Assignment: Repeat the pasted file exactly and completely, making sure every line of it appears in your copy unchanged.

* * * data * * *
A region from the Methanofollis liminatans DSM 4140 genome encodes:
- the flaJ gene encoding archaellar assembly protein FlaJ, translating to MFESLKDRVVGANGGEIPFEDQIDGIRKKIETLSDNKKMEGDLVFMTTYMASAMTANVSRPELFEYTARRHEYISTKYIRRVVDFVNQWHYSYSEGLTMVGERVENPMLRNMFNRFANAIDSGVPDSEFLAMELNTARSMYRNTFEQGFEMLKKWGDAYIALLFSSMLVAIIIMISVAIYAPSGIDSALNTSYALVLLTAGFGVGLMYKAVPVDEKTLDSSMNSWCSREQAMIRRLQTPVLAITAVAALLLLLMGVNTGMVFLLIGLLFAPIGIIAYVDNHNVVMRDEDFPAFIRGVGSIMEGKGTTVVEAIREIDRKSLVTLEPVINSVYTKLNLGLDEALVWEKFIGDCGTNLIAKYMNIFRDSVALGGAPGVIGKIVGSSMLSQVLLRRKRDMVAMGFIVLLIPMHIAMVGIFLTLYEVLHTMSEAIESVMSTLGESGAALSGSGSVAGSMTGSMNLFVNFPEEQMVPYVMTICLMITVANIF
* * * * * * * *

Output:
A region from the Methanofollis liminatans DSM 4140 genome encodes:
- the flaJ gene encoding archaellar assembly protein FlaJ, translating to MFESLKDRVVGANGGEIPFEDQIDGIRKKIETLSDNKKMEGDLVFMTTYMASAMTANVSRPELFEYTARRHEYISTKYIRRVVDFVNQWHYSYSEGLTMVGERVENPMLRNMFNRFANAIDSGVPDSEFLAMELNTARSMYRNTFEQGFEMLKKWGDAYIALLFSSMLVAIIIMISVAIYAPSGIDSALNTSYALVLLTAGFGVGLMYKAVPVDEKTLDSSMNSWCSREQAMIRRLQTPVLAITAVAALLLLLMGVNTGMVFLLIGLLFAPIGIIAYVDNHNVVMRDEDFPAFIRGVGSIMEGKGTTVVEAIREIDRKSLVTLEPVINSVYTKLNLGLDEALVWEKFIGDCGTNLIAKYMNIFRDSVALGGAPGVIGKIVGSSMLSQVLLRRKRDMVAMGFIVLLIPMHIAMVGIFLTLYEVLHTMSEAIESVMSTLGESGAALSGSGSVAGSMTGSMNLFVNFPEEQMVPYVMTICLMITVANIF